Beyond your deck build, the bulk of strategy involved with Duel of the Magi surrounds two areas.  The first is when to cast spells.  Since there is a strict order of either cast and then attack, or attack and then cast, you need to consider your move carefully.  Some of these are no-brainer combinations.  For example, the powerful (and very expensive) ‘Meteor’ kills all creatures in play.  Therefore, you’d want to cast it first, wiping out the competition.  Then with your opponents defenseless, you could summon a creature of your own and immediately attack.  Otherwise, you just neuter yourself, along with the rest of the field.

Elementals: the bad boys of spell casting.
Elementals: the bad boys of spell casting.

However, there is a bit more nuance than that, namely because your foes may play response cards.  There’s a chance to bluff one or more into reacting before they’d ideally prefer.  And that will be tied into your main strategy of deciding whether to test and soften up the defenses before moving in for a kill.  Or rather using your spells to “mop up” afterwards.  Laying some damage on a creature with a spell can be nice.  Until, that is, your opponent blocks your follow up attack with a well-timed response card – thus wasting that preemptive damage, since it’s all cleared at the end of your turn.

The second strategic consideration is which class you choose, each possessing a distinctive power.  Again, you can tailor your personal deck to your class’ ability once you’re familiar with the cards.  The Necromancer allows you to summon creatures from your discard pile and play them for one less resource cost.  The Warlock lets you search the discard pile for a Response card at the same discount.  The Sorcerer regularly casts spells and summons creatures for one less resource.  The Wizard can play an extra power source every turn.  Each character plays quite differently, providing some fun replayability and rewarding opportunity for those that really like to construct and tweak their decks.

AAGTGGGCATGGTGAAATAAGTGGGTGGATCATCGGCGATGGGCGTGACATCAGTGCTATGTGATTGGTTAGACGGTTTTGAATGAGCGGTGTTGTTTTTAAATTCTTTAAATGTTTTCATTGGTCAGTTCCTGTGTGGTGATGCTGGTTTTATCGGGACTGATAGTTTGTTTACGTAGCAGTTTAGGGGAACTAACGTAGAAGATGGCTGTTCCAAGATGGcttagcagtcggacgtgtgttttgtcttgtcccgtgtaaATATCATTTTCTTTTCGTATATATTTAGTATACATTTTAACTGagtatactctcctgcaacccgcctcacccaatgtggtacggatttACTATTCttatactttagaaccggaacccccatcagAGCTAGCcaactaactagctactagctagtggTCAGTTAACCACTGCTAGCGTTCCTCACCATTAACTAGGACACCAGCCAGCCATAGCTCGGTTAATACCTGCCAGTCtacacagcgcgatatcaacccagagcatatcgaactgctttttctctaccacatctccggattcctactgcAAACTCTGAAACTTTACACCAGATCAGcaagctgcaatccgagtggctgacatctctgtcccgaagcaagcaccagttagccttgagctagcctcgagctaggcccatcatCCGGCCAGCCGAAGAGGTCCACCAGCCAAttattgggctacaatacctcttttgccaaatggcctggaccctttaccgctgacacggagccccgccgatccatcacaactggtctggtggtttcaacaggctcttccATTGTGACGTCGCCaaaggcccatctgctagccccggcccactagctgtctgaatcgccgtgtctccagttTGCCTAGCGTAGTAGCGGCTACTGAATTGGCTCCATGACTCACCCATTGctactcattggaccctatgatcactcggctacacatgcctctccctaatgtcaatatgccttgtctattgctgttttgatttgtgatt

The Warlock and Necromancer - not your typical Hogwarts graduates...
The Warlock and Necromancer – not your typical Hogwarts graduates…

Duel of the Magi is a fast-paced, streamlined, and quick combat card game.  It scales pretty well and plays distinctly depending on the number of players, providing some fun options depending on your needs.  With its card variety and tremendous deck-building possibilities, this one is not for new or casual players, nor for the faint of heart.  It doesn’t allow for the sophisticated deck manipulation common to most CCG’s, but it’s aggressive, in-your-face, and chock-full of strategizing.  That makes it compact and uncluttered.  If you like everything about collectible card games, except for the addictive, wallet-draining, never-ending collecting part, then Duel of the Magi just might be a great fix to get you down off that high, yet still satisfy your cravings.

Duel of the Magi is currently seeking funds on Kickstarter.  The project will run through Friday, October 3rd.  If you can’t magically cast a copy for yourself, you’ll need to head over to the campaign page and join the action with a $49 pledge, which includes U.S. domestic shipping (the MSRP will be $75).


This article is a paid promotion.

I have lots of kids. Board games help me connect with them, while still retaining my sanity...relatively speaking.

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  1. Pingback: Today in Board Games Issue #219 - Should I Buy King of New York? - Today in Board Games